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Census signals a decline in Christian population

14 December 2012

by a staff reporter

Christian population, 2011, England and Wales local and unitary authorities

Christian population, 2011, England and Wales local and unitary authorities

THE number of people identifying themselves as Christian has fallen by more than four million in the past decade, figures from the 2011 Census of England and Wales, released this week, show.

The figures show a fall of nearly 13 per cent in the number of Christians since the 2001 Census, despite a growth in population. Christianity was found to be the only religious group to experience a decline. In total, 59 per cent (33.2 million) identified themselves as Christian, down from 71.1 per cent (37.3 million) in 2001.

The figures showed that the number of Muslims had risen by two per cent, to five per cent. The largest growth area, however, was in the number of people declaring themselves as having no religion - a rise of ten per cent in the past decade, to 25 per cent.

The question "What is your religion?" was the only voluntary question on the 2011 Census, and 7.2 per cent of respondents did not answer it. The British Humanist Association, which ran a campaign last year to encourage people to tick the "no religion" box on the Census, said that the results showed that Christianity was in terminal decline.

But Christian groups, such as the think tank Theos, said that the census measured identity rather than belief. The research director of Theos, Nick Spencer, said: "The Census measures religious identification, not beliefs or practice. It's about what people call themselves, and which 'group' they wish to identify with.

"These figures show that we have a plural religious landscape, but that doesn't mean we're atheists. Digging deeper, we see that even those who say they have no religion often have a variety of spiritual beliefs, but they don't want to associate these with religious institutions."

The main Christian denominations all agreed that the statistics represented a "challenge", but insisted that they were not discouraged by them.

The Church of England's director of communications, the Revd Arun Arora, said that the figures showed that England remained a "faithful nation".

"England remains a country where the majority of the nation actively identifies the role that faith plays in their life. Clearly we welcome the fact that Christianity remains the most populous faith in England - with six in ten people identifying themselves as Christian. When all faiths are taken together, people of faith account for two-thirds of the nation - two in every three people identify themselves as having a faith.

"Obviously, the fall in those choosing to identify themselves as Christians is a challenge. We need to look closely at the fuller figures published next year, and to reflect on what these tell us. One of the reasons may well be fewer people identifying as 'cultural Christians', i.e. those who have no active involvement with churches and who may previously have identified as Christian for cultural or historical reasons."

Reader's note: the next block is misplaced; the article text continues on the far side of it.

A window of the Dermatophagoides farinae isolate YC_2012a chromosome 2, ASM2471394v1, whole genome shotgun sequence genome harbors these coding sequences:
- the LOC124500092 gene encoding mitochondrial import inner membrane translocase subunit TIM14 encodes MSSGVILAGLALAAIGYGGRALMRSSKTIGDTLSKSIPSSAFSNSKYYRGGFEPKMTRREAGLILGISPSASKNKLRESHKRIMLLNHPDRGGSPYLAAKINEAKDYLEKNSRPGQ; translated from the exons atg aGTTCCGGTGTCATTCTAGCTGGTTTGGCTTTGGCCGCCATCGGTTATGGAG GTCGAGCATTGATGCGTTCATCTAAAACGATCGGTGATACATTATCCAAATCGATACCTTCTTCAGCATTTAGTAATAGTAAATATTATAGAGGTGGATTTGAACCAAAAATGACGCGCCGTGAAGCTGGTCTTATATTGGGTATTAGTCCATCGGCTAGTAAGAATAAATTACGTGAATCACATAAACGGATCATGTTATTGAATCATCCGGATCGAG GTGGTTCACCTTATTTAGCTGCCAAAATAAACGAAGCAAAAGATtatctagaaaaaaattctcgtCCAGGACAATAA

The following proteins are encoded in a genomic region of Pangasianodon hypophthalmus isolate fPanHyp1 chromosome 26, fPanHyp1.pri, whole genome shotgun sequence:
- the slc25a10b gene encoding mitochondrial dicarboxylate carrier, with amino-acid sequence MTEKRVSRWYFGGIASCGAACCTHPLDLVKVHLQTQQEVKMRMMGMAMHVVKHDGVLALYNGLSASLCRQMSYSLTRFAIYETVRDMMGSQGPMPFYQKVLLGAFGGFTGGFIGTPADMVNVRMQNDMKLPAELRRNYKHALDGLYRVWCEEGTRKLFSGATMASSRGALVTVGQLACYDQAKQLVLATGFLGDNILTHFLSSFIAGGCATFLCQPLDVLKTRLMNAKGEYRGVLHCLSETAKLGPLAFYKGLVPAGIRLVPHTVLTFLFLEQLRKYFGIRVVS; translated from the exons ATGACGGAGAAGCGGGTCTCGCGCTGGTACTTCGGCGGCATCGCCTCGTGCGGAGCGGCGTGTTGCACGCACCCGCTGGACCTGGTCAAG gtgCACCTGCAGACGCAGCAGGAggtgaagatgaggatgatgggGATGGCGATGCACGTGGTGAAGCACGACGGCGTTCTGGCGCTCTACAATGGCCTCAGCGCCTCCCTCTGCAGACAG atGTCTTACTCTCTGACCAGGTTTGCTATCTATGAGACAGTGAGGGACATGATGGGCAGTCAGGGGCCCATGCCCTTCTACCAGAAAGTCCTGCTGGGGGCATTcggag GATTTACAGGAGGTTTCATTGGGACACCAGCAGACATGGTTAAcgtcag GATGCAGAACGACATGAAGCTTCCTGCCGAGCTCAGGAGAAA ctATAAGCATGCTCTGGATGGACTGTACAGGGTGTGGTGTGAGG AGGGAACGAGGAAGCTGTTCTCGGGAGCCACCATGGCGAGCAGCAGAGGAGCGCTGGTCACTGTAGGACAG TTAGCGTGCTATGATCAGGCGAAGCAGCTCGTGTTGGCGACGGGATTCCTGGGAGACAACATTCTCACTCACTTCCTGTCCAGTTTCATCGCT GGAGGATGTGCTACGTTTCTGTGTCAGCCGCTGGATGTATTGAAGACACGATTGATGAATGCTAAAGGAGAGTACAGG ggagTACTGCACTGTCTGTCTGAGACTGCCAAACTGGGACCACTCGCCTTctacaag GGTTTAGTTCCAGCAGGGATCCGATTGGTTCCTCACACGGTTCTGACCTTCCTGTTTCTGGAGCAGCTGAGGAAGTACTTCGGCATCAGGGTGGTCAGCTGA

A spokesman for the Roman Catholic Bishops' Conference said: "The overall decrease in the number of self-identifying Christians is consistent with recent social-attitude and social-value surveys. Christianity is no longer a religion of culture, but a religion of decision and commitment. People are making a positive choice in self-identifying as Christians."

The highest proportion of people in England identifying themselves as Christian in the census was in Knowsley, Liverpool: 80.9 per cent of the population. Tower Hamlets, in London, was found to be the one area where there were more Muslims than Christians.

Norwich had the highest proportion of people identifying themselves as having no religion: 42.5 per cent; closely followed by Brighton and Hove, at 42.4 per cent; and Caerphilly, at 41 per cent.

The chief executive of the British Humanist Association, Andrew Copson, said that the Census showed that faith was in terminal decline: "It is time that public policy caught up with this mass turning away from religious identities, and stopped privileging religious bodies."

Linda Woodhead, professor of religion at Lancaster University, said that many of those who ticked "no religion" did so because "religion is such an unattractive word, it suggests people are dogmatic.

"Picking the 'no religion' box doesn't mean they are necessarily secular, but this doesn't account for why people don't tick the Christian box. We know from other surveys that the number of Catholics has held fairly steady, and that the decline is in the Church of England."

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